Out of the Darkness
By Susan Richman
It seems like my life changed into a nightmare overnight. One day I was happily practicing law in a high-powered, San Francisco law firm and engaged to be married. Germs were the farthest thing from my mind. The next thing I knew, I could barely leave my apartment to go out for groceries.
It all started with a dead mouse in my apartment. The fact that it died made me start thinking about contamination. It must have had some sort of disease. It must have spread that disease all over my apartment floor. Suddenly I found myself cleaning my floors with isopropyl alcohol and Lysol. But it didn’t stop there.
My mind kept creating ever-wider circles of contamination. What if the mouse wasn’t just on the floor, but had also run across the table? Then all the papers on the table were contaminated. I had to clean what I could, or keep track of the things that were contaminated that I couldn’t clean. Because if something was “contaminated,” and I touched it, then anything else I touched became contaminated.
Soon my thoughts about germs spread beyond the mouse. On the street, I became afraid of germs from garbage cans or trucks being blown on me by the wind. If someone coughed as they walked past me, I imagined germs “coming at me.” Then my clothes were contaminated, and everything I touched became contaminated. Getting to work became an ordeal of Olympic proportions because walking a block could take a half hour. I worried about spots on the sidewalk that might be “blood,” circling around them, trying to look normal in case someone who knew me walked by. By the time I got to work, I was drenched with sweat.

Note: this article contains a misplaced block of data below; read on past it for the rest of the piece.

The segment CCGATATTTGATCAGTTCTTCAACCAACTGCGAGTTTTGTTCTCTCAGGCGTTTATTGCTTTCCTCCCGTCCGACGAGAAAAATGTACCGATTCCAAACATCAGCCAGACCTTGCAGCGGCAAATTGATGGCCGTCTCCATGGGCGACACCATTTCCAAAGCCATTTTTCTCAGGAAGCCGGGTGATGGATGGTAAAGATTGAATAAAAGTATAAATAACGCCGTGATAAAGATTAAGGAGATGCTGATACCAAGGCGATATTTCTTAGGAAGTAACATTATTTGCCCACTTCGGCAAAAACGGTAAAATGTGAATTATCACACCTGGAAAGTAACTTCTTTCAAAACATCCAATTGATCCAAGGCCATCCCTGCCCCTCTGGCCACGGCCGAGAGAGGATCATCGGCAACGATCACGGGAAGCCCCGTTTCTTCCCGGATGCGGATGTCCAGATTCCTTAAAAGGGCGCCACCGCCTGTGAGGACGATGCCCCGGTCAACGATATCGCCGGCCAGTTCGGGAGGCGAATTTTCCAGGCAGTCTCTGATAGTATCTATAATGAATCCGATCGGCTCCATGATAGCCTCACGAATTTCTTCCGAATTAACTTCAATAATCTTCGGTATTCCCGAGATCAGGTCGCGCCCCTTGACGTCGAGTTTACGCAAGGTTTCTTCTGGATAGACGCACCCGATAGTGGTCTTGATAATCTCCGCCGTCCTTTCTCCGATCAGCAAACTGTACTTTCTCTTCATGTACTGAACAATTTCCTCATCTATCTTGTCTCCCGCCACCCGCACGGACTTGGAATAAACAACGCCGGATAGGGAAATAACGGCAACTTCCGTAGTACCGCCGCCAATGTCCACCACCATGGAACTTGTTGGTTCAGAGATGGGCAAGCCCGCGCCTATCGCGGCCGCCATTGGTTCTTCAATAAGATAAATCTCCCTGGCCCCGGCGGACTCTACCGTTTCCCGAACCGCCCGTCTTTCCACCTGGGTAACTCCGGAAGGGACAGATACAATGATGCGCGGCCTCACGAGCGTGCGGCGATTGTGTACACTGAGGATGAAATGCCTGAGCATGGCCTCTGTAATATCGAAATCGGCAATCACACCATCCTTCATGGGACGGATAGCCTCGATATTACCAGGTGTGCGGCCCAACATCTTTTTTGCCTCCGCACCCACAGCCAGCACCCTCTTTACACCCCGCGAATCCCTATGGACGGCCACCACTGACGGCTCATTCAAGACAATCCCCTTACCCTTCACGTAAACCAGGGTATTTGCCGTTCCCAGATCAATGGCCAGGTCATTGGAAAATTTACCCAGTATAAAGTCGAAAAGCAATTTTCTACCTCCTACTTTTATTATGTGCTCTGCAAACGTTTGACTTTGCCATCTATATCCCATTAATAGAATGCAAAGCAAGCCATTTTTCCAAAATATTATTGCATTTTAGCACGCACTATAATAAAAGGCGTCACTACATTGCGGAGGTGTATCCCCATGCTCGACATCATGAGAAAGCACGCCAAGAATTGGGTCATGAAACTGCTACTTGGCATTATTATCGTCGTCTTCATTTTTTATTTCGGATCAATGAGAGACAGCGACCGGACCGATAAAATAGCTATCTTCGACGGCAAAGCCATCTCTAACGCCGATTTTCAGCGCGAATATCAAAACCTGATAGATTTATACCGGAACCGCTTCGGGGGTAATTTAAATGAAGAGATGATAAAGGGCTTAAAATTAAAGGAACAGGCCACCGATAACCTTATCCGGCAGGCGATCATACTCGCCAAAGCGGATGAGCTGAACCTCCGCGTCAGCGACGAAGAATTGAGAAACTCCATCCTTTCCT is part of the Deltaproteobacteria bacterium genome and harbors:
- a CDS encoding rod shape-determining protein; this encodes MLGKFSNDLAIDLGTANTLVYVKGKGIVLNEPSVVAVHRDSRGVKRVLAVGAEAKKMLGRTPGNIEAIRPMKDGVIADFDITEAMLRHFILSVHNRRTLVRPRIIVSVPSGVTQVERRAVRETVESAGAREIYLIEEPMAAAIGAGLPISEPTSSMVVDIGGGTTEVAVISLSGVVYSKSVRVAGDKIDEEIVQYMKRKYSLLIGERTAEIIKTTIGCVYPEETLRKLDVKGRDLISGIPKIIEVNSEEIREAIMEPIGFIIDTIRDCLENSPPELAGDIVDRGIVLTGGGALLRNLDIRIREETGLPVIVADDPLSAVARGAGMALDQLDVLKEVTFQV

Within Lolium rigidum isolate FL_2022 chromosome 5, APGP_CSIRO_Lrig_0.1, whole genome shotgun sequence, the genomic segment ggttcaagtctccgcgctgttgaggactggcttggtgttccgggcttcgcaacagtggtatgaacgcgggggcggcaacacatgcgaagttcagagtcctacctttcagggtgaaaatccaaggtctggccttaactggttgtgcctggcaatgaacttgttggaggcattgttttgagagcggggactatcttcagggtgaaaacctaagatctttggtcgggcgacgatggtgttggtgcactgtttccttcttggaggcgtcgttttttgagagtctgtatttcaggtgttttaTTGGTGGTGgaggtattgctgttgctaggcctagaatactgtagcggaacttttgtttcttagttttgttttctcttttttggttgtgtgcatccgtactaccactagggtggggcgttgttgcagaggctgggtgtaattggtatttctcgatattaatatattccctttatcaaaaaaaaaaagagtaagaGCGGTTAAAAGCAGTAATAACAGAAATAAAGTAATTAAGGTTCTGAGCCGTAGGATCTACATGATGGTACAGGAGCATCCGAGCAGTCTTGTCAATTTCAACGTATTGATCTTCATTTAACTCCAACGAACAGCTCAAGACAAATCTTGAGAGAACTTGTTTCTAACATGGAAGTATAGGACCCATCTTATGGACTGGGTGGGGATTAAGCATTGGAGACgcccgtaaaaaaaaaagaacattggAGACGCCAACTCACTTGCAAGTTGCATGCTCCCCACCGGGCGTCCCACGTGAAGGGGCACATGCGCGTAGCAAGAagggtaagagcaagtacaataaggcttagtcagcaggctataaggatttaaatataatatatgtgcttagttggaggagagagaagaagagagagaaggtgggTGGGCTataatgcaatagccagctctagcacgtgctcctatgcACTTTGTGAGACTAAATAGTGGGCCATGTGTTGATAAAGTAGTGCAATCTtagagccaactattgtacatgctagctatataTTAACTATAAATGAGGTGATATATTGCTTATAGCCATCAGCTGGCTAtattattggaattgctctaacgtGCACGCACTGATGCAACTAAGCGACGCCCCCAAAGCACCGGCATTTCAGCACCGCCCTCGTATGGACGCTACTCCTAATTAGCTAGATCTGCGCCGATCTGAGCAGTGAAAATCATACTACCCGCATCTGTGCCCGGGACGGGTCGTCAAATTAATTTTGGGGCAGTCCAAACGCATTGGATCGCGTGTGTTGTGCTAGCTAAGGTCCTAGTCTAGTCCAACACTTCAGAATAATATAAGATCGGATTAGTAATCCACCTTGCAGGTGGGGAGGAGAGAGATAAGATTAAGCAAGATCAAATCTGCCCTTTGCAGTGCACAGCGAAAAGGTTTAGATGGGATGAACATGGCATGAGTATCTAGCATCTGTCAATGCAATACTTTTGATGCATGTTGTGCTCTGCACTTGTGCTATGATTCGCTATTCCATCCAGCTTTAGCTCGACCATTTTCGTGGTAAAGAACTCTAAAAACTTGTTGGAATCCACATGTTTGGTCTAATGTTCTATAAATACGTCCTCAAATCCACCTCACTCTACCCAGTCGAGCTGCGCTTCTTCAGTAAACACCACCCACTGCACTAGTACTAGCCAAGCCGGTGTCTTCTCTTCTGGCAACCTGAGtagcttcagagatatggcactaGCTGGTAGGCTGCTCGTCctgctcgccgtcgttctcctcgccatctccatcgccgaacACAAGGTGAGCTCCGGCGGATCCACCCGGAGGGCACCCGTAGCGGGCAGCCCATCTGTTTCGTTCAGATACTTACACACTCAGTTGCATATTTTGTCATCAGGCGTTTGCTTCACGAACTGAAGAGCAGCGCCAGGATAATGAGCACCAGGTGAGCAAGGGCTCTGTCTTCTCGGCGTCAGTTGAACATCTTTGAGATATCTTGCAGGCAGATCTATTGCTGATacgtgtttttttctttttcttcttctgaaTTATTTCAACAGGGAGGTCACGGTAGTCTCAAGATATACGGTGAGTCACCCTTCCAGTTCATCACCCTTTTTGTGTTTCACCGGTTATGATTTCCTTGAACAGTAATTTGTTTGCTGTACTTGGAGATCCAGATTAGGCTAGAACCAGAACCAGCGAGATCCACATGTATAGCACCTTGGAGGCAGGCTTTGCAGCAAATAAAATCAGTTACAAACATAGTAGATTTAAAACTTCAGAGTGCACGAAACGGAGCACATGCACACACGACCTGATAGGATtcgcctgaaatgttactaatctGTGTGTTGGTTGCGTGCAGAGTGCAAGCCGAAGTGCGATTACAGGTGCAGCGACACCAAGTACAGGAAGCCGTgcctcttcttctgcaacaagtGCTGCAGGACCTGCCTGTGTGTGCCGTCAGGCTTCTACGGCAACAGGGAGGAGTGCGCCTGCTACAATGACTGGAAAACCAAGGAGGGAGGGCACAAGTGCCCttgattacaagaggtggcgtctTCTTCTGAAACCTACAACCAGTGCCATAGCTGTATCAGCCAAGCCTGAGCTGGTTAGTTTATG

Once at work, I could do my tasks, but there was a soundtrack going beneath the surface that was keeping track of all the contamination. Yet I was getting rave reviews at work. I was truly living two lives.
Back home after work, I always did a total “decontamination” ritual that took several hours and included “containing” my contaminated clothes, using isopropyl alcohol on my body in the shower, and re-cleaning the shower. If I made a mistake and touched something and then later decided it had been contaminated but I’d already touched other things, I might have to start all over. I’d fall into bed at 2:00 or 3:00 in the morning and get up at 6:00 to go to work and do it all over again the next day.
I knew something was wrong from the start. I sought professional help immediately, from some of the best psychiatrists in the country. We talked. I tried the medications of the day (this was before SSRIs came on the scene). I worsened. Soon I could barely leave my home. My family had to bring me back to Chicago and take care of me.
I remained like this for three years—trying different medications, talking to different doctors, worsening with each day.
Finally, one day my sister was at a brunch in Washington, D.C. at which she happened to hear about Edna Foa’s OCD program in Philadelphia. I immediately went there for three weeks of exposure and response prevention (ERP) therapy. They were tough weeks, but they gave me my life back. When my mother met me at the airport on my return to Chicago, I proudly showed off my desensitization to germs by licking the airport window! She cried, “You’re cured!” Of course, I wasn’t cured because at this point there is no cure for OCD. But I was normal again.
Three years of struggle—then my OCD symptoms disappeared in three weeks because I finally got the right treatment!
I’ve stayed healthy for the past 18 years with a combination of maintenance ERP therapy, medication, exercise to control stress, and the wonderful friends I’ve met through Beyond OCD .
Susan Richman is a co-founder of Beyond OCD and Honorary Chair.